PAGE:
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I haven’t received an energy bill

If you haven’t received an energy bill in a while, you’re probably wondering how to rectify the situation. Here’s how to make sure you’re being billed on time and what you need to know about back-billing.

If you haven’t received an energy bill in a while, you’re probably wondering how to rectify the situation. Here’s how to make sure you’re being billed on time and what you need to know about back-billing.

Sofia Hutson
Utilities expert
5
minute read
Do you know someone who could benefit from this article?
Last Updated 8 APRIL 2022

What should I do if I haven’t received an energy bill in a while?

It can be worrying if your energy supplier suddenly stops sending you bills or if you’ve never received an energy bill after moving house. If this happens, it’s important that you report it to your energy supplier directly, as soon as possible.

Choosing to take advantage of this kind of oversight rarely works in the customer’s favour, as energy suppliers can legally back-bill you for up to 12 months and bills can be for any amount.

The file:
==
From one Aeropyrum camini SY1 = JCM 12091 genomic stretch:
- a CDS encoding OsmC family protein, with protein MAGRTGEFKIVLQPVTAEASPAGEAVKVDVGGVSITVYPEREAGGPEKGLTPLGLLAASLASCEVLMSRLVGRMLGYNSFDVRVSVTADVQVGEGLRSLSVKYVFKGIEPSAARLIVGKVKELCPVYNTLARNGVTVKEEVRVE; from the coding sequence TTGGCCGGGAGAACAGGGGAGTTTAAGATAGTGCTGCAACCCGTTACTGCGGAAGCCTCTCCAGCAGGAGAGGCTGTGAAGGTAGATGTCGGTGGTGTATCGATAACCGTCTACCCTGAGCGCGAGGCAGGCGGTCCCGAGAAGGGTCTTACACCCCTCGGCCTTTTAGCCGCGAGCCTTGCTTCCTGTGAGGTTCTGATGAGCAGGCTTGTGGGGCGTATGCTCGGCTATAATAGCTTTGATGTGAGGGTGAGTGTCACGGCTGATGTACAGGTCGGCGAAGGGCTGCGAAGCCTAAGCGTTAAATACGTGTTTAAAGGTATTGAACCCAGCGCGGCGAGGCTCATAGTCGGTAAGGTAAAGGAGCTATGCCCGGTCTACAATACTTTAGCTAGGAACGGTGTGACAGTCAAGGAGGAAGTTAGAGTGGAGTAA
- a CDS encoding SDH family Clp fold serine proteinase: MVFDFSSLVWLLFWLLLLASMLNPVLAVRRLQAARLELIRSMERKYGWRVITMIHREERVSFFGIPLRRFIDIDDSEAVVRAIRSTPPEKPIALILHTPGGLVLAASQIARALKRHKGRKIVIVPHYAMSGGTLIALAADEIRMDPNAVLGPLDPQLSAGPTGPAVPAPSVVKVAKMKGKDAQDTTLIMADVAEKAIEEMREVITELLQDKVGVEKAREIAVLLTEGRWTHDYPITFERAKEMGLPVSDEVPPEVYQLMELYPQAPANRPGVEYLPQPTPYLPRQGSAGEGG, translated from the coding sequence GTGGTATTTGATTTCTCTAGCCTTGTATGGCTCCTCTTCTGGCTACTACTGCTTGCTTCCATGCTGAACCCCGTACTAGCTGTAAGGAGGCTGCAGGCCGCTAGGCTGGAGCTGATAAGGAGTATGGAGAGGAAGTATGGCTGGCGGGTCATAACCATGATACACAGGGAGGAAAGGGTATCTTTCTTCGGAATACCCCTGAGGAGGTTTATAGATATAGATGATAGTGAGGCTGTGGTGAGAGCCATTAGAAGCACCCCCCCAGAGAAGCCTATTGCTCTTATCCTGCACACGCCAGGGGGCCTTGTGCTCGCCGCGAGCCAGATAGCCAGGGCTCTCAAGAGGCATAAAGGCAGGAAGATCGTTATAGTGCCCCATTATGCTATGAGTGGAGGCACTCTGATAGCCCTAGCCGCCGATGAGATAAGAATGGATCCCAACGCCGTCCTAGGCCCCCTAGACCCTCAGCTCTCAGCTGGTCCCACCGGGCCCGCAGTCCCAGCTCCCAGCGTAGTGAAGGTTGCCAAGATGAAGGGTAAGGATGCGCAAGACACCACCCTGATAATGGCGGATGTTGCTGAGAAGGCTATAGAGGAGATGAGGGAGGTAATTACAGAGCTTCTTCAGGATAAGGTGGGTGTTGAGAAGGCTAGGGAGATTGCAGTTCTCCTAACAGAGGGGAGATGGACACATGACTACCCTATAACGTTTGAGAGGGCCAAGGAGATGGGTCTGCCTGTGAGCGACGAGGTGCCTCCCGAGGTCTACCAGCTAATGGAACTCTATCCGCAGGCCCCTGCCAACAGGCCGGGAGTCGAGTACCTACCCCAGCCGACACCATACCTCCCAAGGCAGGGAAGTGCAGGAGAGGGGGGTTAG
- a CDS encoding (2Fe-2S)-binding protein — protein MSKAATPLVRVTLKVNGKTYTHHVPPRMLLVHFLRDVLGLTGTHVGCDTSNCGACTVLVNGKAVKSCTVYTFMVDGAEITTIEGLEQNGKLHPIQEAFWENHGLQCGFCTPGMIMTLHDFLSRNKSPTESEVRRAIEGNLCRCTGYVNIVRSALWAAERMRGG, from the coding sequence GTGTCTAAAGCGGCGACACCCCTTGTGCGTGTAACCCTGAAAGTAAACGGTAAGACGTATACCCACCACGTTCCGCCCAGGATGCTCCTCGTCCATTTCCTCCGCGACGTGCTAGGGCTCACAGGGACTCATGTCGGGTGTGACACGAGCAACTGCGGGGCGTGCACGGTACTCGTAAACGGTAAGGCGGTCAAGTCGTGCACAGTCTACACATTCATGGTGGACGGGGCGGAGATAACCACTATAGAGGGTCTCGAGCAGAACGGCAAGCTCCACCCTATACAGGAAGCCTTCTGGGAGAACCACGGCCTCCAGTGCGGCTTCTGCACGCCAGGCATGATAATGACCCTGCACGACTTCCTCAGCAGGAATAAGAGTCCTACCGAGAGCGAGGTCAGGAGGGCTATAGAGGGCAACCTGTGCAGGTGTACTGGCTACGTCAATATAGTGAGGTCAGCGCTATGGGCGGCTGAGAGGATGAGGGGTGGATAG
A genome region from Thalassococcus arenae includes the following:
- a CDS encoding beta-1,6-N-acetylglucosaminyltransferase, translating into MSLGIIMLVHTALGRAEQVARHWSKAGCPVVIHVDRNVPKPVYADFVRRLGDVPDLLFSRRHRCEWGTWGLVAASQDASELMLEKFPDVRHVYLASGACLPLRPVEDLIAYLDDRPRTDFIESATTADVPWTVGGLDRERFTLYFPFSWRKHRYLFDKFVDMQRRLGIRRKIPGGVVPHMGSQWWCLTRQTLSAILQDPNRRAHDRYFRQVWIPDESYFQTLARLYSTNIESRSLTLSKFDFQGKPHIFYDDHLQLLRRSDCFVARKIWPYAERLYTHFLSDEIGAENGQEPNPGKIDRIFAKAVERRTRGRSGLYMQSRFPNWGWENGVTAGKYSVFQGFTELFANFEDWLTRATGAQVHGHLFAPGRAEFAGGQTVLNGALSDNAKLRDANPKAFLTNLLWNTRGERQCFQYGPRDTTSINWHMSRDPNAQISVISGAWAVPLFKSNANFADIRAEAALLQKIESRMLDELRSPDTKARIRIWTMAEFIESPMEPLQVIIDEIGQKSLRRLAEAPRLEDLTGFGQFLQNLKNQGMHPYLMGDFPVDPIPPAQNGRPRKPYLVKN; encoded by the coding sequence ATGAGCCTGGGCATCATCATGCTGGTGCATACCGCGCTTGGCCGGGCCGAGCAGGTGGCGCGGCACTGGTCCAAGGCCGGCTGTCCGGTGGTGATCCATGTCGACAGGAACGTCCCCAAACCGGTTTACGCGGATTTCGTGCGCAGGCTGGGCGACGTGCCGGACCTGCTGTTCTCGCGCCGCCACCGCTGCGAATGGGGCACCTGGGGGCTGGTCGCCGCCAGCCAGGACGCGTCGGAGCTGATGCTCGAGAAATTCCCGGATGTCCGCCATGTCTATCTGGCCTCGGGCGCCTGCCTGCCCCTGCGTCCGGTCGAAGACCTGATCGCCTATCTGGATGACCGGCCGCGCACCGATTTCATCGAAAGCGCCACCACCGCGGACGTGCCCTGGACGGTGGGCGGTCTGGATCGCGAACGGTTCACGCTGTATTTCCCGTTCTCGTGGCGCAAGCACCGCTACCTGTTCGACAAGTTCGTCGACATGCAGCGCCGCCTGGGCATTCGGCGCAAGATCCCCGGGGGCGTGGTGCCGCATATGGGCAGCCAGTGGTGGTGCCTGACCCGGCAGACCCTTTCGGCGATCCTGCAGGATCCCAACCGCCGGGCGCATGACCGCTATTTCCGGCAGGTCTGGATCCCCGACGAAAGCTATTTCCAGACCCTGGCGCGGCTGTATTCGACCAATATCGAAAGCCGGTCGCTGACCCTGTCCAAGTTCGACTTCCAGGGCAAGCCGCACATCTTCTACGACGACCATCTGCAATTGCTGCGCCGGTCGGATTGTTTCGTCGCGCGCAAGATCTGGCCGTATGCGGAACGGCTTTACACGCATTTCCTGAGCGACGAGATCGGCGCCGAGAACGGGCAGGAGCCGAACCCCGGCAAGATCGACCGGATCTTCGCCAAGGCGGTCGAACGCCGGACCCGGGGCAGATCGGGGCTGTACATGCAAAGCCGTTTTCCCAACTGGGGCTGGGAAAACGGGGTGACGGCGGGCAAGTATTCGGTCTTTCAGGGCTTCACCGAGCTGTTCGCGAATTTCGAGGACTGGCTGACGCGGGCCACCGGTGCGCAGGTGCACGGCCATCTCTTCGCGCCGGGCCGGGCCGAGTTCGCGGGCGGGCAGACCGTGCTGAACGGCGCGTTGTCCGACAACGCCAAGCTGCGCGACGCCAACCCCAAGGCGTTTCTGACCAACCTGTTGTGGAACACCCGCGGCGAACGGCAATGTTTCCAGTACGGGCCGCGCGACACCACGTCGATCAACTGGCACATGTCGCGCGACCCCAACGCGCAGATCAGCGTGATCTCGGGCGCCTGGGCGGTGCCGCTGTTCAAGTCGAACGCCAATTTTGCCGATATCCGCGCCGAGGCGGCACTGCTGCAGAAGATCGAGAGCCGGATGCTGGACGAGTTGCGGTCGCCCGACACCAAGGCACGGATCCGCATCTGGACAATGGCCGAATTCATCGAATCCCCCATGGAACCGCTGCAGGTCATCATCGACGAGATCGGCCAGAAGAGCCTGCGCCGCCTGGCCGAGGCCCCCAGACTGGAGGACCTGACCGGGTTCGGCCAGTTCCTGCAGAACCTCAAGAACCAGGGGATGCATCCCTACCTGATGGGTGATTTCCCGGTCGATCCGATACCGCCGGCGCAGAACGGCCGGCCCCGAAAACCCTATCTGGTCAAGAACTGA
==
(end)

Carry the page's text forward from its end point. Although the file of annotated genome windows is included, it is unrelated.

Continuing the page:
If you’ve moved home, it’s important to let the energy supplier know you’ve taken over the supply in your new property. Take meter readings and contact them as soon as possible, so they can set up an account in your name.

Why might I not receive my energy bills? 

Mistakes, errors or inaccurate readings could mean you don’t receive an energy bill for a while. Unfortunately, this means you could get a nasty surprise when things are corrected and you’re sent an accumulated bill for the energy you’ve used but haven’t paid for. This is called ‘back-billing’.

Back-billing is essentially a ‘catch-up’ bill, when a supplier charges you for gas and electricity you’ve used that – for whatever reason – hasn’t been paid for.

There are three main reasons why you might not have received your energy bills on a regular basis: